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Ohio House bill would prohibit some abortions for babies with Down Syndrome

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An Ohio house bill would prohibit abortions for pregnant women who want to terminate their pregnancy after fetal test results indicate their baby has Down Syndrome.

House Bill 135, introduced in March by Rep. David Hall, R-Millersburg, and Rep. Sarah LaTourette, R-Bainbridge Township, is supported by Sarah Palin. In a CNN interview, she urged Ohio governor and 2016 presidential candidate John Kasich to sign the bill if passed by the General Assembly. Kasich opposes abortions except in cases of rape, incest or to protect the mother’s life, but his stance on the issue addressed by the proposed bill is unknown.

As a co-sponsor for the ban on abortion for Down Syndrome babies, Ohio Rep. John Becker, R-Union Township, stated in a CNN interview that the bill is not aimed towards mothers, but at doctors. Becker also believes it would be best to put the children with Down Syndrome up for adoption if the biological parents are not equipped to raise children with the developmental disability.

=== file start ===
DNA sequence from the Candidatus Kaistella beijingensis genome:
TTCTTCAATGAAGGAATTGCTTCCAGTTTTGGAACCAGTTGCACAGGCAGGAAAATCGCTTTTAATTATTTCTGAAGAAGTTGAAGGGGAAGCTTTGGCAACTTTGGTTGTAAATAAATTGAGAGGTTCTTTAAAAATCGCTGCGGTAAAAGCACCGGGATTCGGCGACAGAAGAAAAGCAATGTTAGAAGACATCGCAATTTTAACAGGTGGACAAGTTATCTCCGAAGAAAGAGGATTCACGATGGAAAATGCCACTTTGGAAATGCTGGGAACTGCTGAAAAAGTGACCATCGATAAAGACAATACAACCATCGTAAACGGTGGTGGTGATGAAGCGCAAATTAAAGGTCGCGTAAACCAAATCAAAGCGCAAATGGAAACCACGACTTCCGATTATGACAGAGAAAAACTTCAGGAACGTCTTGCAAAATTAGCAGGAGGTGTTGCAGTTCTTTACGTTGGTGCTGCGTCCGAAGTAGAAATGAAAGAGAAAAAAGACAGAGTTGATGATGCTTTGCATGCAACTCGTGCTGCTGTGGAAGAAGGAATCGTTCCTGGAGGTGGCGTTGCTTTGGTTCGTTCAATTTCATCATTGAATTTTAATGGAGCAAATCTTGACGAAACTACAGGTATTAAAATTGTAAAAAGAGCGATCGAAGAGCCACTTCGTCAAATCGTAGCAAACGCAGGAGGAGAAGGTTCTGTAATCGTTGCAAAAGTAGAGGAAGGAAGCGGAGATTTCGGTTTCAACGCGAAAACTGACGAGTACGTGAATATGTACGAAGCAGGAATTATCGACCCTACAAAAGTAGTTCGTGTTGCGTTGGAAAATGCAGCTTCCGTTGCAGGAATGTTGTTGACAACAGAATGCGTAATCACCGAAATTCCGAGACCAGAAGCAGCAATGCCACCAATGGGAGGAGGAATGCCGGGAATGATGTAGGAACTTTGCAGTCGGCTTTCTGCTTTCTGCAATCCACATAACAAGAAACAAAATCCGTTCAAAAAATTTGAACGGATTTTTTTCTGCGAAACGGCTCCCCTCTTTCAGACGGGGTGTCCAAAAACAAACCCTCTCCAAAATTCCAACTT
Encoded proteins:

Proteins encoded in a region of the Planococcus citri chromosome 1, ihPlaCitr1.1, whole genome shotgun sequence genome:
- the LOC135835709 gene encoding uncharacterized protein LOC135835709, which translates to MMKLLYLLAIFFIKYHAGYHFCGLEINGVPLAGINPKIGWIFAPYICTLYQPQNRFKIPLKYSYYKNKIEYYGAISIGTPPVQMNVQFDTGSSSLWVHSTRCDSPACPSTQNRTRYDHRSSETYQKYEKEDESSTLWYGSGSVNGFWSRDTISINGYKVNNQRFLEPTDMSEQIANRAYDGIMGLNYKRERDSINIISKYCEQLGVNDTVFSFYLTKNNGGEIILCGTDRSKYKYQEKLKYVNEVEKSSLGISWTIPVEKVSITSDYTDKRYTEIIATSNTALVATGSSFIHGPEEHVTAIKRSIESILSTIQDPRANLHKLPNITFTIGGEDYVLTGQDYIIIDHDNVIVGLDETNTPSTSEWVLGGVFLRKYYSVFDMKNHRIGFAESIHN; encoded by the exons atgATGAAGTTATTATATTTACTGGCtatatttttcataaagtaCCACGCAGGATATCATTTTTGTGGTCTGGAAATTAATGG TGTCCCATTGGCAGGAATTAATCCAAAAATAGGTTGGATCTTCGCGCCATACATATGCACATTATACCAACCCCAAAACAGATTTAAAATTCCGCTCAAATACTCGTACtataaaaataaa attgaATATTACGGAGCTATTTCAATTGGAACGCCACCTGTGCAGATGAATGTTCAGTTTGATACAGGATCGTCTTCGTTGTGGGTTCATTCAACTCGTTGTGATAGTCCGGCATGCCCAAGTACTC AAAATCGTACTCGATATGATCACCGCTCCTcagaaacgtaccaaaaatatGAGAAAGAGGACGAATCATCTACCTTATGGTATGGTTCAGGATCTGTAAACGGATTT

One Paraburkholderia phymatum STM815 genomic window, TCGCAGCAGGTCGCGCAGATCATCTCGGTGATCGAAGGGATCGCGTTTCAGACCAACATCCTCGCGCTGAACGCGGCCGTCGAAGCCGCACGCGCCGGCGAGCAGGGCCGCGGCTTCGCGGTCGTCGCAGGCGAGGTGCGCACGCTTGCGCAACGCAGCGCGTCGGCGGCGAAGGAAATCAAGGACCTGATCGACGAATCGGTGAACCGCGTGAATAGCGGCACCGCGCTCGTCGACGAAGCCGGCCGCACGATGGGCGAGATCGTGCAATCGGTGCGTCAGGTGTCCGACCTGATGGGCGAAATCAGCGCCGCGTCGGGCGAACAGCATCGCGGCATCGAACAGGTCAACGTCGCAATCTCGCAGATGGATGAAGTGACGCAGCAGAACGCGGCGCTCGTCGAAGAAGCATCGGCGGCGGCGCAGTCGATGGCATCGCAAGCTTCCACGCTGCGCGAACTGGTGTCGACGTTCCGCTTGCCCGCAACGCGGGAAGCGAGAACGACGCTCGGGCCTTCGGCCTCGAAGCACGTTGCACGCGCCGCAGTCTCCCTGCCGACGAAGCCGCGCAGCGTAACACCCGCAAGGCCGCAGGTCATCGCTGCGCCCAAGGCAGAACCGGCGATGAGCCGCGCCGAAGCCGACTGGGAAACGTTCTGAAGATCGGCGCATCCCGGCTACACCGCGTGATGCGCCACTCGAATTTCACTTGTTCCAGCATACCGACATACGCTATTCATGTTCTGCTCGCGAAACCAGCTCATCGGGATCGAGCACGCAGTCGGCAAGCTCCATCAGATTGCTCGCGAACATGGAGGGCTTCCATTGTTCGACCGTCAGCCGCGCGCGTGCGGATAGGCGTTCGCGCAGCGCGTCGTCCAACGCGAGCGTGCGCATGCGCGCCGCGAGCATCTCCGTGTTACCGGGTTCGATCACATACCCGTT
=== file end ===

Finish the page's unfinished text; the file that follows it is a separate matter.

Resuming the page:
“A pro-life movement really means pro-life for all innocent life,” Becker said.

According to a study published in the American Journal of Medical Genetics, the estimated number of babies born with Down Syndrome is 12.6 per 10,000, or 5,300 births each year. The ability to prenatally diagnose Down Syndrome has reduced the population of individuals with the disability by roughly 30 percent.

The costs of raising children with Down Syndrome are high for any parent. According to the Centers for Disease and Prevention, the average medical care costs are 12 times higher for children with Down Syndrome than for children without it.

Gary Daniels, chief lobbyist for the American Civil Liberties Union, opposes this legislation because he believes it restricts women’s rights. According to Daniels, if passed, the bill would overturn Roe v. Wade, a landmark court case that legalized abortion in 1973.

“Those supporting HB 135 and similar legislation that impacts women’s reproductive rights know they have an uphill battle. For decades, the Supreme Court of the United States has repeatedly ruled the threshold for lawful versus unlawful abortions is the viability of the fetus,” Daniels said. “However, that has not prevented those who oppose reproductive rights from constantly trying to get yet another case before the Supreme Court in hopes a majority of justices will abandon that viability framework.”

In Daniels’ testimony on HB 135, he stated his concern that the legislation would cause doctors to worry about their licenses and make patients unwilling to talk about their health, creating an uneasy atmosphere. He believes there is only a small chance that the bill will pass.

If the Supreme Court wanted to do away with the basic concept of viability as the deciding factor, they are free to do so at any point (pursuant to a relevant case before them),” Daniels said. “Such reversals rarely happen, but they have. Supporters of this bill hope it will happen again so they keep trying.”

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